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Risk assessment to low frequency - high impact coastal hazard in Indonesia: Integrating tsunami hazard and vulnerability assessment in the context of Early Warning

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  • Umwelt Und Sicherheit
  • Economics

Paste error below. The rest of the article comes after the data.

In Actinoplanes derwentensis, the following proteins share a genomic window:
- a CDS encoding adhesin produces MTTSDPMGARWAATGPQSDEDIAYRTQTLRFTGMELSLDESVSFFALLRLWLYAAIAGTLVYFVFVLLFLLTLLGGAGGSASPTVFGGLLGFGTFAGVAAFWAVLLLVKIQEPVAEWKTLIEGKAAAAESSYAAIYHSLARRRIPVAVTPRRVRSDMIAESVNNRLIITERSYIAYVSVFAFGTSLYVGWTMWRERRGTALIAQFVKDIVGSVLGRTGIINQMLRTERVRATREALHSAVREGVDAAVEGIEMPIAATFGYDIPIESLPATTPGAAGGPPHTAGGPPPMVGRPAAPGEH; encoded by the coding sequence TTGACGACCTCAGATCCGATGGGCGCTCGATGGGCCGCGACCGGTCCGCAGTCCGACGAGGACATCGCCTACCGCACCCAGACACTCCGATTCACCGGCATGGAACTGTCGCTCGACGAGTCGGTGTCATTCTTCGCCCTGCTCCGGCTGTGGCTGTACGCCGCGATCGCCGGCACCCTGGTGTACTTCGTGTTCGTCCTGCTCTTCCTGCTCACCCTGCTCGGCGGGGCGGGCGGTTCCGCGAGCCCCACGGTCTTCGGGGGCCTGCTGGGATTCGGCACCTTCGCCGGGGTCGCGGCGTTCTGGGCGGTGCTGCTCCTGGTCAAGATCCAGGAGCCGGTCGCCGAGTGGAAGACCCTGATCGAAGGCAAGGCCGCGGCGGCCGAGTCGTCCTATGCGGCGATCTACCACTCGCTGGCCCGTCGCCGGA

The development of a risk assessment methodology reflects the different stages of the disaster management cycle (warning chain and response phase). Consequently the risk components hazard, exposure (e.g. how many people are exposed?), susceptibility (e.g. are the people able to receive a warning?), coping capacity (are the people able to evacuate?) and recovery (are the people able to restore their livelihoods?) are addressed and quantified. Thereby, the risk assessment encompasses three steps: (i) identifying the nature, location, intensity and probability of a threat (hazard assessment); (ii) determining the existence and degree of vulnerabilities and exposure to those threats (e.g. the physical and socio-economic spheres) and (iii) identifying the coping capacities and resources available to address or manage threats. The assessment methodology presented follows a people-centered assessment approach to deliver relevant risk and vulnerability information for the purposes of early warning and disaster management considering the entire coastal areas of Sumatra, Java and Bali facing the Sunda trench. Thereby it is demonstrated how to characterise and quantify risk and vulnerability components as hazard intensity, people and critical infrastructure exposed, their susceptibility and coping capacity. Additionally, dedicated products like maps, guidelines and other information products are developed according to end user needs. The currently established risk assessment results cover the entire coast of Sumatra, Java and Bali facing the Sunda trench. This information on the location of high, moderate and low tsunami risk areas is available on different scales (down to 1 : 100 000 map scale) and aggregation levels (e.g. desa / warning segments). Furthermore the assessed risk information and products are integrated in the database of the Early Warning Center to be used for decision support. To link national scale decision making whether to warn or not in case of a tsunami occurence, the risk products can also be provided to local level decision makers to react adequately concerning their local risks.

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